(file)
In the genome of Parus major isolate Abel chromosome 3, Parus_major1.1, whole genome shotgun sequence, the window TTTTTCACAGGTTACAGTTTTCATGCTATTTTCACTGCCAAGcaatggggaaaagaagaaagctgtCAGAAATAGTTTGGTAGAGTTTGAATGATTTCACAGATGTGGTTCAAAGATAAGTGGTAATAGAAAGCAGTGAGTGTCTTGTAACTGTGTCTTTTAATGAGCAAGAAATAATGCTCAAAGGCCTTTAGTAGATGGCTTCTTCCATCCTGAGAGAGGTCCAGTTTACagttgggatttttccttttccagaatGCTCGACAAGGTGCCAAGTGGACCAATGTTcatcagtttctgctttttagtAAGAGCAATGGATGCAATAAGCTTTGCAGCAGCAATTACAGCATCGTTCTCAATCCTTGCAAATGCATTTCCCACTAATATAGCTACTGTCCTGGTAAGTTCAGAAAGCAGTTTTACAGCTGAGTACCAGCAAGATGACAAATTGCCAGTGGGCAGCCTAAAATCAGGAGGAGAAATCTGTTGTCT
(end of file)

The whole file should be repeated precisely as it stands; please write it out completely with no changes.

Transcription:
In the genome of Parus major isolate Abel chromosome 3, Parus_major1.1, whole genome shotgun sequence, the window TTTTTCACAGGTTACAGTTTTCATGCTATTTTCACTGCCAAGcaatggggaaaagaagaaagctgtCAGAAATAGTTTGGTAGAGTTTGAATGATTTCACAGATGTGGTTCAAAGATAAGTGGTAATAGAAAGCAGTGAGTGTCTTGTAACTGTGTCTTTTAATGAGCAAGAAATAATGCTCAAAGGCCTTTAGTAGATGGCTTCTTCCATCCTGAGAGAGGTCCAGTTTACagttgggatttttccttttccagaatGCTCGACAAGGTGCCAAGTGGACCAATGTTcatcagtttctgctttttagtAAGAGCAATGGATGCAATAAGCTTTGCAGCAGCAATTACAGCATCGTTCTCAATCCTTGCAAATGCATTTCCCACTAATATAGCTACTGTCCTGGTAAGTTCAGAAAGCAGTTTTACAGCTGAGTACCAGCAAGATGACAAATTGCCAGTGGGCAGCCTAAAATCAGGAGGAGAAATCTGTTGTCT